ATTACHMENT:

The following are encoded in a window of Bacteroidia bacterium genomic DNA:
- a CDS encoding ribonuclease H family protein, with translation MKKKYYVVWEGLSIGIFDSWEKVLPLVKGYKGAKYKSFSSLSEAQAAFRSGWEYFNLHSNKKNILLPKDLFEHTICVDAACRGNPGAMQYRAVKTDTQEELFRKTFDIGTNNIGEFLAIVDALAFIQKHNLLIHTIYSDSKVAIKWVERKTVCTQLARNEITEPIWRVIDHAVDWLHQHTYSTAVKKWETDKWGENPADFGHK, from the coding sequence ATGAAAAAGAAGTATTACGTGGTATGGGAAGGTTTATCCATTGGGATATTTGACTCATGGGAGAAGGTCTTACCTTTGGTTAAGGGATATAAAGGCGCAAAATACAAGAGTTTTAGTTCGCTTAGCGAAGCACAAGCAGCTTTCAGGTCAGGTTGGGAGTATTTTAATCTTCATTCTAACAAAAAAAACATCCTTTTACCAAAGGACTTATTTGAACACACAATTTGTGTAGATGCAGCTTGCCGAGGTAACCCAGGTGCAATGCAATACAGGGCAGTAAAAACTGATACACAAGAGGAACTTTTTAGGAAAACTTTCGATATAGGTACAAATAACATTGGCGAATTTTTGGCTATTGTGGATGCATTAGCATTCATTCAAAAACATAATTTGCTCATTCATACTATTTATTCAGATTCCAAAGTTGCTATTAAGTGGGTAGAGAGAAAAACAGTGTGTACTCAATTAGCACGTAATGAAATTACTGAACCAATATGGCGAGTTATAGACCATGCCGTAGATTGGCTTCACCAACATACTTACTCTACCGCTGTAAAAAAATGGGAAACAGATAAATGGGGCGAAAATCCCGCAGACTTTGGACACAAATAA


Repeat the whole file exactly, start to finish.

The following are encoded in a window of Bacteroidia bacterium genomic DNA:
- a CDS encoding ribonuclease H family protein, with translation MKKKYYVVWEGLSIGIFDSWEKVLPLVKGYKGAKYKSFSSLSEAQAAFRSGWEYFNLHSNKKNILLPKDLFEHTICVDAACRGNPGAMQYRAVKTDTQEELFRKTFDIGTNNIGEFLAIVDALAFIQKHNLLIHTIYSDSKVAIKWVERKTVCTQLARNEITEPIWRVIDHAVDWLHQHTYSTAVKKWETDKWGENPADFGHK, from the coding sequence ATGAAAAAGAAGTATTACGTGGTATGGGAAGGTTTATCCATTGGGATATTTGACTCATGGGAGAAGGTCTTACCTTTGGTTAAGGGATATAAAGGCGCAAAATACAAGAGTTTTAGTTCGCTTAGCGAAGCACAAGCAGCTTTCAGGTCAGGTTGGGAGTATTTTAATCTTCATTCTAACAAAAAAAACATCCTTTTACCAAAGGACTTATTTGAACACACAATTTGTGTAGATGCAGCTTGCCGAGGTAACCCAGGTGCAATGCAATACAGGGCAGTAAAAACTGATACACAAGAGGAACTTTTTAGGAAAACTTTCGATATAGGTACAAATAACATTGGCGAATTTTTGGCTATTGTGGATGCATTAGCATTCATTCAAAAACATAATTTGCTCATTCATACTATTTATTCAGATTCCAAAGTTGCTATTAAGTGGGTAGAGAGAAAAACAGTGTGTACTCAATTAGCACGTAATGAAATTACTGAACCAATATGGCGAGTTATAGACCATGCCGTAGATTGGCTTCACCAACATACTTACTCTACCGCTGTAAAAAAATGGGAAACAGATAAATGGGGCGAAAATCCCGCAGACTTTGGACACAAATAA